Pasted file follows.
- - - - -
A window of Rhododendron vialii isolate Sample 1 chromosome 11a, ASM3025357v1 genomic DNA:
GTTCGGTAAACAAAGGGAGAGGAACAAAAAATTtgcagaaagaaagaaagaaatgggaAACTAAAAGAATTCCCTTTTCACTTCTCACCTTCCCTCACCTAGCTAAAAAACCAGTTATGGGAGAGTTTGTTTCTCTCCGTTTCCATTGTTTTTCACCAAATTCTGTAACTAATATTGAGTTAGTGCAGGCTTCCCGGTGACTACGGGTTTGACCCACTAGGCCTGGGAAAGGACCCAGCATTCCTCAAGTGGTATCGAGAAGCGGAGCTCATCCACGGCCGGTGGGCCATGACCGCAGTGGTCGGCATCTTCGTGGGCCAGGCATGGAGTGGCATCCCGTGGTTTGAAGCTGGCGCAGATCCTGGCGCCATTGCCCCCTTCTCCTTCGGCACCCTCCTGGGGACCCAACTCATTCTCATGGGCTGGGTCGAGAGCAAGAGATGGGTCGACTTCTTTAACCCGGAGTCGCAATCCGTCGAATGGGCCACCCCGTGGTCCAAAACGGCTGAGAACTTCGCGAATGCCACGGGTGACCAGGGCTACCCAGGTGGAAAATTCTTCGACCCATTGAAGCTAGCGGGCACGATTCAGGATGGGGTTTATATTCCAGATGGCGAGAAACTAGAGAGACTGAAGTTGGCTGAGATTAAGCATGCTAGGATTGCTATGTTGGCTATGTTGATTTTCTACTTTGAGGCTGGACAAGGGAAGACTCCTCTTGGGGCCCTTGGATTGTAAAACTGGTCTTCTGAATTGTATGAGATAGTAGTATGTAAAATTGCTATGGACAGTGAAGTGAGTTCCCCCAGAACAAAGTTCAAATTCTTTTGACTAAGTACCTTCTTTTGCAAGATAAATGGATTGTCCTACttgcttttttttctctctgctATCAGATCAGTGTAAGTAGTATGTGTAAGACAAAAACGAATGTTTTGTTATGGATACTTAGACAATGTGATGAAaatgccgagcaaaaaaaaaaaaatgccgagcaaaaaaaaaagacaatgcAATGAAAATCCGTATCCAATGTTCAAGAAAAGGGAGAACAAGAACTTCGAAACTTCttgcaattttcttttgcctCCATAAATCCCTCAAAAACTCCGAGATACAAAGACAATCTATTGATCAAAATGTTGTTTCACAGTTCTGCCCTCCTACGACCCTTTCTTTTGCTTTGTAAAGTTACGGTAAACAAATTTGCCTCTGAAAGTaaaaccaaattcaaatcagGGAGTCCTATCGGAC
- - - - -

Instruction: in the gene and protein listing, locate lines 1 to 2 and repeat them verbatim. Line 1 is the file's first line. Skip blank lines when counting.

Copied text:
A window of Rhododendron vialii isolate Sample 1 chromosome 11a, ASM3025357v1 genomic DNA:
GTTCGGTAAACAAAGGGAGAGGAACAAAAAATTtgcagaaagaaagaaagaaatgggaAACTAAAAGAATTCCCTTTTCACTTCTCACCTTCCCTCACCTAGCTAAAAAACCAGTTATGGGAGAGTTTGTTTCTCTCCGTTTCCATTGTTTTTCACCAAATTCTGTAACTAATATTGAGTTAGTGCAGGCTTCCCGGTGACTACGGGTTTGACCCACTAGGCCTGGGAAAGGACCCAGCATTCCTCAAGTGGTATCGAGAAGCGGAGCTCATCCACGGCCGGTGGGCCATGACCGCAGTGGTCGGCATCTTCGTGGGCCAGGCATGGAGTGGCATCCCGTGGTTTGAAGCTGGCGCAGATCCTGGCGCCATTGCCCCCTTCTCCTTCGGCACCCTCCTGGGGACCCAACTCATTCTCATGGGCTGGGTCGAGAGCAAGAGATGGGTCGACTTCTTTAACCCGGAGTCGCAATCCGTCGAATGGGCCACCCCGTGGTCCAAAACGGCTGAGAACTTCGCGAATGCCACGGGTGACCAGGGCTACCCAGGTGGAAAATTCTTCGACCCATTGAAGCTAGCGGGCACGATTCAGGATGGGGTTTATATTCCAGATGGCGAGAAACTAGAGAGACTGAAGTTGGCTGAGATTAAGCATGCTAGGATTGCTATGTTGGCTATGTTGATTTTCTACTTTGAGGCTGGACAAGGGAAGACTCCTCTTGGGGCCCTTGGATTGTAAAACTGGTCTTCTGAATTGTATGAGATAGTAGTATGTAAAATTGCTATGGACAGTGAAGTGAGTTCCCCCAGAACAAAGTTCAAATTCTTTTGACTAAGTACCTTCTTTTGCAAGATAAATGGATTGTCCTACttgcttttttttctctctgctATCAGATCAGTGTAAGTAGTATGTGTAAGACAAAAACGAATGTTTTGTTATGGATACTTAGACAATGTGATGAAaatgccgagcaaaaaaaaaaaaatgccgagcaaaaaaaaaagacaatgcAATGAAAATCCGTATCCAATGTTCAAGAAAAGGGAGAACAAGAACTTCGAAACTTCttgcaattttcttttgcctCCATAAATCCCTCAAAAACTCCGAGATACAAAGACAATCTATTGATCAAAATGTTGTTTCACAGTTCTGCCCTCCTACGACCCTTTCTTTTGCTTTGTAAAGTTACGGTAAACAAATTTGCCTCTGAAAGTaaaaccaaattcaaatcagGGAGTCCTATCGGAC